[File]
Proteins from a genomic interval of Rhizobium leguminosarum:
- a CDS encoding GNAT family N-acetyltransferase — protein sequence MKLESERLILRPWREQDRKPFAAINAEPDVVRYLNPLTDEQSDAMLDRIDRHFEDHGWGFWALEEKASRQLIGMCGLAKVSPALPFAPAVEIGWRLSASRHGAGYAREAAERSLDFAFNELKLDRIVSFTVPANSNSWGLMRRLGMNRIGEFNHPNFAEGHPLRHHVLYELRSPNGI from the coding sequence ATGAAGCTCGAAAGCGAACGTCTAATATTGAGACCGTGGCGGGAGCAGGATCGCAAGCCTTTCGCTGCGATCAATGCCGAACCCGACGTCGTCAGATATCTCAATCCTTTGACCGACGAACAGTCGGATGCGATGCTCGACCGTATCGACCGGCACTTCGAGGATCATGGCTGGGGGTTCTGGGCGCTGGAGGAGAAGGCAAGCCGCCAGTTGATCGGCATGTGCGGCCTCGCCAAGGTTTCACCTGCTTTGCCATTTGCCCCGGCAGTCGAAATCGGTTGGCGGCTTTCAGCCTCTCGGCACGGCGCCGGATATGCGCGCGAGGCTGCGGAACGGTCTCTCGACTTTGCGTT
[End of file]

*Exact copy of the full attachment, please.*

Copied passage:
Proteins from a genomic interval of Rhizobium leguminosarum:
- a CDS encoding GNAT family N-acetyltransferase — protein sequence MKLESERLILRPWREQDRKPFAAINAEPDVVRYLNPLTDEQSDAMLDRIDRHFEDHGWGFWALEEKASRQLIGMCGLAKVSPALPFAPAVEIGWRLSASRHGAGYAREAAERSLDFAFNELKLDRIVSFTVPANSNSWGLMRRLGMNRIGEFNHPNFAEGHPLRHHVLYELRSPNGI from the coding sequence ATGAAGCTCGAAAGCGAACGTCTAATATTGAGACCGTGGCGGGAGCAGGATCGCAAGCCTTTCGCTGCGATCAATGCCGAACCCGACGTCGTCAGATATCTCAATCCTTTGACCGACGAACAGTCGGATGCGATGCTCGACCGTATCGACCGGCACTTCGAGGATCATGGCTGGGGGTTCTGGGCGCTGGAGGAGAAGGCAAGCCGCCAGTTGATCGGCATGTGCGGCCTCGCCAAGGTTTCACCTGCTTTGCCATTTGCCCCGGCAGTCGAAATCGGTTGGCGGCTTTCAGCCTCTCGGCACGGCGCCGGATATGCGCGCGAGGCTGCGGAACGGTCTCTCGACTTTGCGTT